The oldest manuscripts containing the whole New Testament are from the 4th century.
The oldest known fragment of the New Testament is from the first half of the 2nd century, a copy of a passage from John's Gospel.
Different customs, ideas and symbols were adopted, and old customs, ideas and symbols were interpreted in new, different ways.
As a result the New Testament writers, too, are different, and sometimes separatistic as well.
In addition, the fate of the so-called catholic epistles, that is, the letters of Peter, John, James and Jude, was thoroughly considered in the 3rd and 4th centuries. Outside the New Testament remained a number of writings which had attained an authoritative position among some Christians.
These writings were not actually rejected, but they were not deemed to represent teaching derived directly from the apostles.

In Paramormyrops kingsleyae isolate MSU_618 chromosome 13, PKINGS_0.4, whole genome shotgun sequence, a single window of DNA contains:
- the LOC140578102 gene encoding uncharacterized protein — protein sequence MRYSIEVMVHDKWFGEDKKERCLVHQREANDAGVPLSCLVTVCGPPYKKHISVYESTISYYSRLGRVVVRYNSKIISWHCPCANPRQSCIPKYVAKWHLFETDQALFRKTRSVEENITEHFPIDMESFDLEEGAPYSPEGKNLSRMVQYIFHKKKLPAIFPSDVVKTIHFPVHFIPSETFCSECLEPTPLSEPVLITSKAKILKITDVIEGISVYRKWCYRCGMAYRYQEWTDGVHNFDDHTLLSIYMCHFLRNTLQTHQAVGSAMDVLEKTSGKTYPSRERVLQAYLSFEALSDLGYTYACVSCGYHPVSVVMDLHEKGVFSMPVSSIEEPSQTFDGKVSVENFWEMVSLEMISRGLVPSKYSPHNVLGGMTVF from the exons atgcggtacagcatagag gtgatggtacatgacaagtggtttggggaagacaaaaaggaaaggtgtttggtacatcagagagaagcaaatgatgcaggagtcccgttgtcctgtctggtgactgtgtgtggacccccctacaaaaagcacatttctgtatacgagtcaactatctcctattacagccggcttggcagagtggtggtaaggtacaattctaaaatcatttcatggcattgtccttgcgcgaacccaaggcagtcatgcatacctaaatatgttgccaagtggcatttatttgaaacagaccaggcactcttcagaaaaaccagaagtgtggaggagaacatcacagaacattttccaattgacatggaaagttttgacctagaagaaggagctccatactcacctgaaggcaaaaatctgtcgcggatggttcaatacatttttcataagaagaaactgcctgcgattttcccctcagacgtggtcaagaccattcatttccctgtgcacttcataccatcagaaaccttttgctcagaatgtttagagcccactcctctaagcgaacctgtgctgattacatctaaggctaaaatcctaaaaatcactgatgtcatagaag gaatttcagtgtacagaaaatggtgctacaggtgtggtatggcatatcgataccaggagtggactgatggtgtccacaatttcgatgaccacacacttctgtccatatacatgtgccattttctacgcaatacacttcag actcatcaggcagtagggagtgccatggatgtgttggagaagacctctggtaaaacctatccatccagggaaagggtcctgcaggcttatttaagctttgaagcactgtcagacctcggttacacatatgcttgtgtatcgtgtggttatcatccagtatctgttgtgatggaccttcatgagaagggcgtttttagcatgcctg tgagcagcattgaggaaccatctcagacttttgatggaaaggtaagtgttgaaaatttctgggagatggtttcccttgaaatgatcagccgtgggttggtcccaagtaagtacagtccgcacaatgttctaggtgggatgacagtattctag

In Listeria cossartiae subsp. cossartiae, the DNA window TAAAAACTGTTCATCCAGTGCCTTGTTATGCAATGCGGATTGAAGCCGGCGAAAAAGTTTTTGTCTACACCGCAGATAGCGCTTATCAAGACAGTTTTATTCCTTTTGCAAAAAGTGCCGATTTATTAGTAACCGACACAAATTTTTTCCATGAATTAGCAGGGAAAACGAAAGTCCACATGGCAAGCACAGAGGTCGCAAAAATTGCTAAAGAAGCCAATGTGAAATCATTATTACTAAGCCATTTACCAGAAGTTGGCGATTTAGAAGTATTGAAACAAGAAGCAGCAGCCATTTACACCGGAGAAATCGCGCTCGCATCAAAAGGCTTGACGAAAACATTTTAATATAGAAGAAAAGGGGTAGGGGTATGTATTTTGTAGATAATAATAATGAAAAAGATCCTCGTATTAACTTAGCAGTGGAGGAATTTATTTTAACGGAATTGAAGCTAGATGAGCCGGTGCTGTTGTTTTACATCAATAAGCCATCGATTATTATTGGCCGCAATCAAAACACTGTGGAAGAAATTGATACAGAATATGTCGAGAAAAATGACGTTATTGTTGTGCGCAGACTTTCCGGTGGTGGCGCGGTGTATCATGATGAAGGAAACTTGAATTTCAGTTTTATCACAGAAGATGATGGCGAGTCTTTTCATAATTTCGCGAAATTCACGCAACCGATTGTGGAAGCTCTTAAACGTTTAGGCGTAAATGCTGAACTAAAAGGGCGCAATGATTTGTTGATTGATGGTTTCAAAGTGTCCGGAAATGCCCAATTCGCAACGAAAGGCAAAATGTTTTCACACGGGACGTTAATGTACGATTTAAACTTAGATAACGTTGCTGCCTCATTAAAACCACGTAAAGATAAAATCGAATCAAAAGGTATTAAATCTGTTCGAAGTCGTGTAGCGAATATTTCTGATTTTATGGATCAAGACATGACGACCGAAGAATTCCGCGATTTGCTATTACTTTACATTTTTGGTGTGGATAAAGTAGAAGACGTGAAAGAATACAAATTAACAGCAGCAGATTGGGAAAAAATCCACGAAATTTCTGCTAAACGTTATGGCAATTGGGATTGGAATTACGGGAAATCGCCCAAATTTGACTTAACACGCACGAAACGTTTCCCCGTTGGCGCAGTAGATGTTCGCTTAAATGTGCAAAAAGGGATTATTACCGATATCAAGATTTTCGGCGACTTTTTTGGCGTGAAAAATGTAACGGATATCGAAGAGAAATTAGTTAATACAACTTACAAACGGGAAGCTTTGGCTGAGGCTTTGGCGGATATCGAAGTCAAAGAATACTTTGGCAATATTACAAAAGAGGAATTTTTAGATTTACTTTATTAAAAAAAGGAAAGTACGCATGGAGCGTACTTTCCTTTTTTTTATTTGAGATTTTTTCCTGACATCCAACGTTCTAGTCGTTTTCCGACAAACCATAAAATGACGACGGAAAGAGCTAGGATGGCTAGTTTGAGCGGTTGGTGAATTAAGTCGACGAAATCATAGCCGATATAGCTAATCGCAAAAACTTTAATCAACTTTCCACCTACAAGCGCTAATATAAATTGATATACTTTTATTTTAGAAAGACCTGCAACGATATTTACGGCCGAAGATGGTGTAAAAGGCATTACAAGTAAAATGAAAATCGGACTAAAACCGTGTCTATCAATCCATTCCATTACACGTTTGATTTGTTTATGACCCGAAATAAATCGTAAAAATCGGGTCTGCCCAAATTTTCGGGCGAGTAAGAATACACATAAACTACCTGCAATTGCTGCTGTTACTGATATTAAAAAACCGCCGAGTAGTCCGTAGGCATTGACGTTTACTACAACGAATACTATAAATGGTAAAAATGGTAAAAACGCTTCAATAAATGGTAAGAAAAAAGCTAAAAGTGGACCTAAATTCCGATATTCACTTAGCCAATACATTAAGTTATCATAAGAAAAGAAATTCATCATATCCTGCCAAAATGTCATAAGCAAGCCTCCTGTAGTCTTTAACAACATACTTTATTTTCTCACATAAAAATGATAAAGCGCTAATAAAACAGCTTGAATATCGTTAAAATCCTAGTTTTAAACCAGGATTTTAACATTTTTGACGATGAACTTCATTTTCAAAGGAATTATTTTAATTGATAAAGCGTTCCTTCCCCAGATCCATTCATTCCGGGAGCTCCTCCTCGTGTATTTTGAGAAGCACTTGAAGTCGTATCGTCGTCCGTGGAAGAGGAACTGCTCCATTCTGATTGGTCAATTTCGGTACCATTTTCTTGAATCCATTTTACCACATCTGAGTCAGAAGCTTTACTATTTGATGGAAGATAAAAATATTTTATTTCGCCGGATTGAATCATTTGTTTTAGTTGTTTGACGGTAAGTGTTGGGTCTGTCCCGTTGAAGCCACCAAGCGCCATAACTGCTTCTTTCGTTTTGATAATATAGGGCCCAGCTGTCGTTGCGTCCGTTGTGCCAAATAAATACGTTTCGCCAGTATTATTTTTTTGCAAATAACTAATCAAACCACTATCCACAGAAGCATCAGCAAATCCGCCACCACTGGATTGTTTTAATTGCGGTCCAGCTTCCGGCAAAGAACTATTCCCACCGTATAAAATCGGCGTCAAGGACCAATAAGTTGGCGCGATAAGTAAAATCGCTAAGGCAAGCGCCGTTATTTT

Although Paul and the writer of the Letter of James had completely different views on the subject, they both appealed to Abraham to support their opinions.At the end of the second century it began to be evident which of these writings would be accepted as part of the New Testament and which would remain outside it.There was still some controversy in the West over the status of the Letter to the Hebrews and in the East over the status of the Revelation of John.It also rejected the literature that promoted such ideas. In the study of early Christian literature outside the New Testament the term 'New Testament Apocrypha' is used.This means a mixed group of writings which have survived in a variety of ways and which only modern scholarship has attempted to include under a common heading.Not all the New Testament writers would necessarily have been able to eat around the same table - and this can be taken quite literally.One of the first great controversies of the early Church was the so-called 'Antioch conflict' concerning Jews and non-Jews eating together.Because the Apostle Peter did not wish to offend Jewish Christians who were strict about the purity code he refrained from eating meals with non-Jewish Christians at the same table.In doing so he succeeded in offending the Apostle Paul, who was the host at table.From a still earlier phase come a number of papyrus manuscripts.This writing material was prepared from the reed plant of the same name, and its most important producing country was Egypt.